In answering the inquiries I limited myself to saying more or less exactly that. That's not giving away much.
That might be part of the problem there, if you can't explain the situation until later in the story, many will be lost.
How could you go into detail about your thinking without destroying whatever magic, for lack of a better word, the story has? I don't think you can, but is there ever a reason to do that?
If the readers are complaining about 'not getting it', I doubt they're worried about your motivations for writing it. Instead, you've failed in how you relate the story somehow. Anytime I get responses like that, I like to back away from the story, and consider what's not working in it.
I had a major existential writing crisis recently after I asked readers to contrast the writing style in two books in the same series (written some time apart). The responses weren't good. Essentially, they said that if that was my new style, that they wouldn't bother reading any more stories.
However, that flew in the face of the statistical evidence. They asserted that my efforts to minimize the backstory hurt the character development, and the latter focus on short chapters and action, left them feeling uninterested in the shallow characters. However, the ratings for the early chapters were uniformly low, and the scores mounter over time (once I finished with the back story) and peaked with each action scene.
It wasn't until I got another complaint from a long-time contributor who provided more detail, that I understood the issue. He pointed out that he couldn't understand the motivation of the main character's sister, and instead of developing her further, she was simply dropped later in the story.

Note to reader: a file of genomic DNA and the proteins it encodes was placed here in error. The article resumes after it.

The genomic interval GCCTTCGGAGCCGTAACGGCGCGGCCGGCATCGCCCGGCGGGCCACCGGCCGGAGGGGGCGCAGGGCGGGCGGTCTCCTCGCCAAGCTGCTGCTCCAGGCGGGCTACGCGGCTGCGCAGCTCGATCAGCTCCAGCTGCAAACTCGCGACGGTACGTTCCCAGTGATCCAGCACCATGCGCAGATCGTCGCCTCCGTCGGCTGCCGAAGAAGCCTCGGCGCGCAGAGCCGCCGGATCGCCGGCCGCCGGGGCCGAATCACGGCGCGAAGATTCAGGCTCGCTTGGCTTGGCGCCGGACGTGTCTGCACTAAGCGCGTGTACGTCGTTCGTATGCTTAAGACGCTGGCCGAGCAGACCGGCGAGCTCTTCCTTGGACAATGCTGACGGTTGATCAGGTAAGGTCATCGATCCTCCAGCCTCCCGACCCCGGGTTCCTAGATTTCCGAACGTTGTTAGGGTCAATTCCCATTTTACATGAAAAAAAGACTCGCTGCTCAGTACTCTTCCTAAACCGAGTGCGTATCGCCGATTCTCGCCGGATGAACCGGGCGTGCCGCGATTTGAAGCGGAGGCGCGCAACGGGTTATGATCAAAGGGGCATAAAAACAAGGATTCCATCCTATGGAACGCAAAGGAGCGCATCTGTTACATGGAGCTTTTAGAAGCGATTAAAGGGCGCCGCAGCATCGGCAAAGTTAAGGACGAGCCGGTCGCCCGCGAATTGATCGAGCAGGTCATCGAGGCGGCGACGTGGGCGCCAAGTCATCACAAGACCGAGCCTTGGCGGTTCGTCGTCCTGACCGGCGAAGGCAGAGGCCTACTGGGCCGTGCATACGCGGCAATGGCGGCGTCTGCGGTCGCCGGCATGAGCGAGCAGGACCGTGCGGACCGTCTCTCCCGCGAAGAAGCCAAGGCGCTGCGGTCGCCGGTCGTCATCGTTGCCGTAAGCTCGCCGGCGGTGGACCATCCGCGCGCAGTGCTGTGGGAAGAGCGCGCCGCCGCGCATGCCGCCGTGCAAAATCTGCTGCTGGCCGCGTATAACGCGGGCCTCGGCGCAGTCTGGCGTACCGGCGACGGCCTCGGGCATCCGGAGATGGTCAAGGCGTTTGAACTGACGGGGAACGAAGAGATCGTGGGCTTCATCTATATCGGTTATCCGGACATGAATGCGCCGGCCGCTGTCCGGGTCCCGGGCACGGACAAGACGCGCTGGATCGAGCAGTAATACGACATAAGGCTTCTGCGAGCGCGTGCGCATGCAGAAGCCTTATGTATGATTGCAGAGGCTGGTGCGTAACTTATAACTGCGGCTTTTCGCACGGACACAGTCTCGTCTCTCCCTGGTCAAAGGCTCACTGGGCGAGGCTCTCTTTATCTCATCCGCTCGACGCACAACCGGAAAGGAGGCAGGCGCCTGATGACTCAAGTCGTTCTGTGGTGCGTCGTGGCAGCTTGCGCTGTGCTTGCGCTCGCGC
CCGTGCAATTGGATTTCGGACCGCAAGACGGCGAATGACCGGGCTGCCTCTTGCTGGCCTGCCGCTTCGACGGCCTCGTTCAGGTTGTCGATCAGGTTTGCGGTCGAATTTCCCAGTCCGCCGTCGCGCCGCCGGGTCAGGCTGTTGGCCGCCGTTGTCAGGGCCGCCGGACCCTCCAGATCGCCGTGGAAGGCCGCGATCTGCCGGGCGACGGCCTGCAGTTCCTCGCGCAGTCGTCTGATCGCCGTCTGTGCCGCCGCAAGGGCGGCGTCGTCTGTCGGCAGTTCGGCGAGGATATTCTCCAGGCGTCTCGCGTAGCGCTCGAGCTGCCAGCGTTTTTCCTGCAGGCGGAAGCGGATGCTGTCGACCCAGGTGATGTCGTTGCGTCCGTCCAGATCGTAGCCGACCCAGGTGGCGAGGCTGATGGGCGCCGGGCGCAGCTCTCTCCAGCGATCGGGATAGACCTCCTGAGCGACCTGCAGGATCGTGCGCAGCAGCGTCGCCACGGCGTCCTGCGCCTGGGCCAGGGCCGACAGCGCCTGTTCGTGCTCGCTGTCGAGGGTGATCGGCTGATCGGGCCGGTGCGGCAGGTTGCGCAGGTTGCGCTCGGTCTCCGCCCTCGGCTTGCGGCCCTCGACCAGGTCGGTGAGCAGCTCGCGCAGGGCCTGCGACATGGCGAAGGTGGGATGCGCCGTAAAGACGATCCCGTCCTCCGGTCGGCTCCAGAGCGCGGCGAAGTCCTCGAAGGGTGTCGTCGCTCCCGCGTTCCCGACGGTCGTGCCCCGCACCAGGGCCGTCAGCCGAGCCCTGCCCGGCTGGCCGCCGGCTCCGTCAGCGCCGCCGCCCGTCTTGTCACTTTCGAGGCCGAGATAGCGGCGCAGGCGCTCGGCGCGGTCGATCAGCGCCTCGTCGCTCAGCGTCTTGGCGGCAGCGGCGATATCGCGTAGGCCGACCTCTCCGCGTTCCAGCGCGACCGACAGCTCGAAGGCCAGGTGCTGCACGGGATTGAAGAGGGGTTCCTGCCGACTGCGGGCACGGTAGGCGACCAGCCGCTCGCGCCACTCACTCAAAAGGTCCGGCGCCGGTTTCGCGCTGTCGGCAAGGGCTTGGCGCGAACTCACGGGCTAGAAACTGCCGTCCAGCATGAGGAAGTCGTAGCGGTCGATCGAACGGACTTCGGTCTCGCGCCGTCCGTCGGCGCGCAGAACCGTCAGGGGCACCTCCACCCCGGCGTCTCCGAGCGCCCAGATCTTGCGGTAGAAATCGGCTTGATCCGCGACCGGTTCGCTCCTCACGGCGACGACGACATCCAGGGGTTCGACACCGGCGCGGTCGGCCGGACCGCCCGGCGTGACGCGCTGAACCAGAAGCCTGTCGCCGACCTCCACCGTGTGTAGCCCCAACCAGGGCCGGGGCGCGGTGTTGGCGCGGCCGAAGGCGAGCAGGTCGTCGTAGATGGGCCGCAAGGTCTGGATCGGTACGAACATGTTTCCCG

That parallels what you're facing. Essentially, you're dealing with general complaints (i.e. either 'I don't understand the story' or 'I don't like the characters'). In those situations, the author has little clue about what is specifically wrong with the story.
After getting the follow-up with the more specific problem, I understood. I'd initially quit the story as being largely unworkable, as it read like three different stories. 1) The intro featuring the MC and his sister. 2) The main character running away with a new character, and 3) the later section, featuring the main character and several people from the original book.
In short, there was no consistency throughout the book, and everyone the readers felt involved with, got shuffled off, while the later characters were never got fully developed. It wasn't that I was writing shorter chapters, or trying to improve the flow of the book, it was the book itself.
I'd realized the issue initially, but when my beta-readers urged me to publish it anyway, I was so focused on fixing secondary issues (minimizing the back story), that I completely forgot about the main issues with the story.
Since I hadn't found any way to successfully combine those separate aspects of the story, I decided the story couldn't be saved. But in other cases, once I figured out what the problem was (say a particular character was extremely unsympathetic), I'd go back, read through the bothersome section, and flesh out the character, explaining their motivations and why they behaved like that.
That approach usually fixed the problem. The readers still didn't appreciate the character, but they at least understood them and could put their actions into context.
I'm afraid that you've got to go back and get some more specific answers. That's what beta-readers are for, but they often never spot the very issues which trip up most readers.
Good luck with the issues, though, as I know how tough it can be second-guessing incomplete complaints.